In The Hiding Place, Corrie ten Boom tells the story of her family’s participation in an underground movement to shelter Jews during the Nazi occupation of Holland in World War II. Although the memoir is centered around Corrie’s experiences, it also emphasizes the extent to which she is grounded in a strong family network. As she comes of age, Corrie’s family provides a firm moral and religious framework, while also liberating her from some of the social pressures attendant upon women of her era. When the occupation begins, Corrie is able to turn her house into a shelter due to her preexisting family connections. Finally, during her long imprisonment, Corrie is sustained and encouraged by the presence of her sister Betsie. Their close relationship, which culminates in their time at Ravensbruck, allows Corrie to view imprisonment as a tale not just of suffering but of the triumph of love between siblings, and a general testament to the value of family relationships.
In some ways, Corrie’s family functions according to traditional gender roles, but it also allows Corrie to pursue a life that contravenes expectations for women. Father is the undisputed moral and intellectual head of the family; while Mama and Corrie’s aunts take care of all the housework, she always looks to Father to explain philosophical questions and resolve moral difficulties. Similarly, it’s only Willem who receives a college education; with no chance at a professional career, the daughters must remain at home, as Corrie and Betsie do, or get married, like Nollie.
Although Corrie never leaves her childhood home, through her family she’s liberated from some gender norms. Father encourages Corrie’s interest in watchmaking and values her ability to handle the bookkeeping side of the business better than he can. Eventually, Betsie takes over the housekeeping while Corrie becomes Holland’s first certified female watchmaker, as well as the only person ensuring that the watch shop remains profitable. As Father grows older and Betsie begins to defer to Corrie, she becomes the unofficial head of the family—a position that’s reflected in the fact that she makes all the decisions once they begin to shelter Jews. Helping support her family, she’s able to defy expectations for women while still living a life that is comfortable and grounded in her strong family network.
This family network not only gives Corrie personal satisfaction but also facilitates her underground work during the war. Corrie gets her first contacts and advice from Willem, who is already starting to shelter Jews in his nursing home by the time people have turned to Corrie for help. Moreover, it’s Father’s moral support and Betsie’s able management of housekeeping logistics that allow the operation to become so successful.
As she starts sheltering more people and needs more help, Corrie develops a network of teenagers working as runners, in which her nephews Kik and Peter are prominent members, as are some of the foster children Father has raised over the years. She also turns to her network of family friends for things like information about the police and fake ration cards. Her family’s wide network and long tradition of helping others means that Corrie has many trusted friends who become resources when she needs them.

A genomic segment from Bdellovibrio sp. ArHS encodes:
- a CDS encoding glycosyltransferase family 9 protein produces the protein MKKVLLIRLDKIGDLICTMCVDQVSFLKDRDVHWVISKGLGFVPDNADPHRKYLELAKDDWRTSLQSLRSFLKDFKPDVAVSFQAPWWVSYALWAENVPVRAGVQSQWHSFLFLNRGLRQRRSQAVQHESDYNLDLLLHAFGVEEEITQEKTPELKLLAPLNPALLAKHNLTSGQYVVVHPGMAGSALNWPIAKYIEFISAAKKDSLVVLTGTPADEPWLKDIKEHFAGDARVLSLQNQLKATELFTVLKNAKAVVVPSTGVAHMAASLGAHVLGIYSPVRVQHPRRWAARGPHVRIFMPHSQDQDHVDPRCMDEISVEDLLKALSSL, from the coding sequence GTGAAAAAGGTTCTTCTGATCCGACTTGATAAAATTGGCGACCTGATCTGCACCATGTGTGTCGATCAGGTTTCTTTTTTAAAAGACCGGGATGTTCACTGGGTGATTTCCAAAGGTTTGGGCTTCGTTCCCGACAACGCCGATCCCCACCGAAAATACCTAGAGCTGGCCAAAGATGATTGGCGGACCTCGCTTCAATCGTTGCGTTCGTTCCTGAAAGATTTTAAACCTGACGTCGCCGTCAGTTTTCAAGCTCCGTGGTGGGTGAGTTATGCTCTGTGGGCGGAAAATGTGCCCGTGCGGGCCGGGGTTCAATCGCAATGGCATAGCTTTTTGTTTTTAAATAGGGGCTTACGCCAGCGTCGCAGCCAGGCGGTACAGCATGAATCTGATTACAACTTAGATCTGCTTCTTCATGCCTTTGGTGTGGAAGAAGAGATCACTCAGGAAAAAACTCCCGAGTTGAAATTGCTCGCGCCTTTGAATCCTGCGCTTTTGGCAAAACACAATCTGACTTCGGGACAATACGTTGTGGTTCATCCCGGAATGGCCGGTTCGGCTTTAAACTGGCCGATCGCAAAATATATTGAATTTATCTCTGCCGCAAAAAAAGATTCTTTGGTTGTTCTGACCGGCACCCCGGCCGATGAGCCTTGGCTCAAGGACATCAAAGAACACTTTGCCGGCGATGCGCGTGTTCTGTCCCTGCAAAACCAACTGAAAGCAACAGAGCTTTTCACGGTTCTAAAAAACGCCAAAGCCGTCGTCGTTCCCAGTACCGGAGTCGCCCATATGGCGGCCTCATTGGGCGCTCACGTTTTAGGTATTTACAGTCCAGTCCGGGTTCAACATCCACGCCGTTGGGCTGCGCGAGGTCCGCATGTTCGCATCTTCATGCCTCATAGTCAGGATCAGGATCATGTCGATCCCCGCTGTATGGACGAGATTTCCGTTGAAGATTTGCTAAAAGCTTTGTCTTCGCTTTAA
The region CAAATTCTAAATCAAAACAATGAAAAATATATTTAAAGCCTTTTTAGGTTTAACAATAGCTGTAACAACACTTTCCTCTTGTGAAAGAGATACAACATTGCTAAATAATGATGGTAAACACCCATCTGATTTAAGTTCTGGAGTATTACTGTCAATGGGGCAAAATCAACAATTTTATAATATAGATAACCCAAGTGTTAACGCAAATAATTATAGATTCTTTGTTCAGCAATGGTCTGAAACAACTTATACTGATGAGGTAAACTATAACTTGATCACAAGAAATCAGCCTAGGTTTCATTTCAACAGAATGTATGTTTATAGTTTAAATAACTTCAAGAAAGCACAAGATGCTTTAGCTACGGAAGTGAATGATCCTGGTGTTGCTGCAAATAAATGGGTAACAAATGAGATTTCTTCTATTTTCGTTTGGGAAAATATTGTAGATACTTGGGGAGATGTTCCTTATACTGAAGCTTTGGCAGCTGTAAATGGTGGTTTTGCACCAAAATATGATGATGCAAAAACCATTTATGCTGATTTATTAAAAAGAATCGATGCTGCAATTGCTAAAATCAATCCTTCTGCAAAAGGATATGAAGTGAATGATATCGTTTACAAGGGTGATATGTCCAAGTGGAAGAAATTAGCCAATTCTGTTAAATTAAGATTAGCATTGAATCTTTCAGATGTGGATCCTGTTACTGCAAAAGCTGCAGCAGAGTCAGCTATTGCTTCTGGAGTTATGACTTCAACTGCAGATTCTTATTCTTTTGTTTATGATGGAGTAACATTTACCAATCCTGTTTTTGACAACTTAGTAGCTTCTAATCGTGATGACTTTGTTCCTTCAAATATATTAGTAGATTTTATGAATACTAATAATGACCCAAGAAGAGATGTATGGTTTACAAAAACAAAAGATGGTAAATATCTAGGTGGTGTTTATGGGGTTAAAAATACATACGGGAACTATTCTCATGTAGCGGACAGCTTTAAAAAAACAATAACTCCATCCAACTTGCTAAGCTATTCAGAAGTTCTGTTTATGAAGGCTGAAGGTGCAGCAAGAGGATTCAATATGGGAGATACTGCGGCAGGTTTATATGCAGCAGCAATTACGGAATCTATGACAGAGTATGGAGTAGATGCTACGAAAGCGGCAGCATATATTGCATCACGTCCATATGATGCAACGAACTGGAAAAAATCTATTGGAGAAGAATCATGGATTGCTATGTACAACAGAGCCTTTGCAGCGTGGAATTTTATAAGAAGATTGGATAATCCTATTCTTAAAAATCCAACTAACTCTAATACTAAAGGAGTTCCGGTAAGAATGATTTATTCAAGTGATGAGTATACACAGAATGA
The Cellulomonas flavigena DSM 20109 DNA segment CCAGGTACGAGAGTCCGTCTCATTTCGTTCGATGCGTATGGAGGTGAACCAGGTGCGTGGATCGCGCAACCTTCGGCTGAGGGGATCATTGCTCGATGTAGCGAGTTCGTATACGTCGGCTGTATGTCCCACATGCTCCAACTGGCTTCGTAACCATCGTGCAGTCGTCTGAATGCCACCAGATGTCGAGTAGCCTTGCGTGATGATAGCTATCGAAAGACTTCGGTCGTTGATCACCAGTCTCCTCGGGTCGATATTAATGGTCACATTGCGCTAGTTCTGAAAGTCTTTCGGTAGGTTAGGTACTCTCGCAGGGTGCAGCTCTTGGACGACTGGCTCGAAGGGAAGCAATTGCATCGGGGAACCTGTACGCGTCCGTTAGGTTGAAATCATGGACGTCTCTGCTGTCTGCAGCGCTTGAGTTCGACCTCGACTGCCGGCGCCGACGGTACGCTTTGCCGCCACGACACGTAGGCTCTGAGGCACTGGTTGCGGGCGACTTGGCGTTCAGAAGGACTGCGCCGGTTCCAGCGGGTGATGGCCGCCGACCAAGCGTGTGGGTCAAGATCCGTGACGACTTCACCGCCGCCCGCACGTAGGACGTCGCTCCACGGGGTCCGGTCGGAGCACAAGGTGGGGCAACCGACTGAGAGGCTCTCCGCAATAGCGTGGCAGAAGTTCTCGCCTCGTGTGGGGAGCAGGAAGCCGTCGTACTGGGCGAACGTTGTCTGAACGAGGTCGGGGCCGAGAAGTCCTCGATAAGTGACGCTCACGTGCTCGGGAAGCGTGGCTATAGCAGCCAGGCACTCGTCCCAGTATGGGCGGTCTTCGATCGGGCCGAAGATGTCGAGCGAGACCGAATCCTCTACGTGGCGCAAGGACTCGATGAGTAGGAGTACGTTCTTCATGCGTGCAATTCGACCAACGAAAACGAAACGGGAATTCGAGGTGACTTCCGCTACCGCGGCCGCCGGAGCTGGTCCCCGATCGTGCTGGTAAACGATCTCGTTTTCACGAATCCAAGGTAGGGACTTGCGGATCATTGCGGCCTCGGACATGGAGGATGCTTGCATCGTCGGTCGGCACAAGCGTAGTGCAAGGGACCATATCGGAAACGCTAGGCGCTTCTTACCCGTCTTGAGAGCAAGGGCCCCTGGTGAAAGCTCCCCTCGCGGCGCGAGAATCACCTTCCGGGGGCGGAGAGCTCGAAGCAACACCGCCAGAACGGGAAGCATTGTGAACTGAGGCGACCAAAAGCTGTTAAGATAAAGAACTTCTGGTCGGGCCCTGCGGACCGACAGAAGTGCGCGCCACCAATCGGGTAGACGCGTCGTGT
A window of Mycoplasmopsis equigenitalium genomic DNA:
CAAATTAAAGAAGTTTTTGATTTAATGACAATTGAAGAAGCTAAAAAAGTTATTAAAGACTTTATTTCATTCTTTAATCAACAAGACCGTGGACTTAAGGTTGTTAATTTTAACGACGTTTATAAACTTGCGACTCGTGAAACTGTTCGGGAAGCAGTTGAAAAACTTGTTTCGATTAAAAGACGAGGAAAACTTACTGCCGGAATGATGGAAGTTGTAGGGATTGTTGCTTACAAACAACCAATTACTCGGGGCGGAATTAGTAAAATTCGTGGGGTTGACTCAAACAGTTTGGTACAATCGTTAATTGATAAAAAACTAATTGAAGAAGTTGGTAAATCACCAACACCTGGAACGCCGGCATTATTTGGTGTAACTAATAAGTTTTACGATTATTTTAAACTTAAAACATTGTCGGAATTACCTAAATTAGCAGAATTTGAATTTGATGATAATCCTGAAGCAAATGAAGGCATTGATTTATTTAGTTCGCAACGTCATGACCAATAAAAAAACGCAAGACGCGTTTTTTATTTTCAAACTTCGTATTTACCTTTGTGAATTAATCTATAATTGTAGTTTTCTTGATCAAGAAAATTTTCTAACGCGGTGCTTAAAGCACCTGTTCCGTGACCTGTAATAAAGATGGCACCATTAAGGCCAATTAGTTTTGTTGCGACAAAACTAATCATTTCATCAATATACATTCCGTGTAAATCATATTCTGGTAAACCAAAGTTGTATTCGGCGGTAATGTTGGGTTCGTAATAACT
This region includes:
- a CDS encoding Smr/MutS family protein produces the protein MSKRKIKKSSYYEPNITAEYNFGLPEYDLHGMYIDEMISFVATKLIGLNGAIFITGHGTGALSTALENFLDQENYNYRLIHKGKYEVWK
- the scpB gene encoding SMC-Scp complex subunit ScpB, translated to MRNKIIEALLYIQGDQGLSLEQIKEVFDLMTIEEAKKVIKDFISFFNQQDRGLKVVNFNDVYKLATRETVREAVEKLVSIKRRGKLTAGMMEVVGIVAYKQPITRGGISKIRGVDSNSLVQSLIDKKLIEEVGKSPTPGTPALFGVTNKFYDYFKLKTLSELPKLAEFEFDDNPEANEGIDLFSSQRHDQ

The importance of family relationships as a coping mechanism is thrown into relief by Corrie’s long imprisonment. Throughout her solitary confinement in Scheveningen prison, Corrie’s greatest distress is her separation from Betsie, from whom she’s never been apart. It’s the occasional glimpse of Betsie’s cell that gives her the moral strength to persevere. Similarly, after Corrie befriends Lieutenant Rahms, who works in the prison, he facilitates a brief family reunion on the pretext of reading Father’s will. This poignant moment emphasizes the purity and essential value of family bonds, even in the midst of so much cruelty and injustice.
When Corrie is sent to the German concentration camps of Vught and Ravensbruck, she’s separated from everyone but Betsie. While these chapters describe the harshness of concentration camp life, they strongly emphasize the strength of Corrie and Betsie’s sibling relationship and the extent to which it enables them to keep fighting. Corrie is able to withstand the concentration camp because of Betsie’s calm and tranquility, as well as her feeling of responsibility for her older and weaker sister. Although Betsie dies at Ravensbruck, Corrie believes that her sister’s presence has enabled her to survive.
Throughout Corrie’s life, her family is a source of personal satisfaction and fulfillment. Moreover, it’s her strong family network that facilitates her fight against Nazi oppression. Ultimately, the novel provides a vision of social justice activism that is grounded in strong, selfless personal bonds such as those that bind the ten Booms together.
Family Quotes in The Hiding Place
Young and old, poor and rich, scholarly gentlemen and illiterate servant girls—only to Father did it seem that they were all alike. That was Father’s secret: not that he overlooked the differences in people; that he didn’t know they were there.
The knitters of Barracks 28 became the praying heart of the vast diseased body that was Ravensbruck, interceding for all the camp—guards, under Betsie’s prodding, as well as prisoners. We prayed beyond the concrete walls for the healing of Germany, of Europe, of the world—as Mama had once done from the prison of a crippled body.
And so I discovered that it is not on our forgiveness any more than on our goodness that the world’s healing hinges, but on His. When He tells us to love our enemies, He gives, along with the command, the love itself.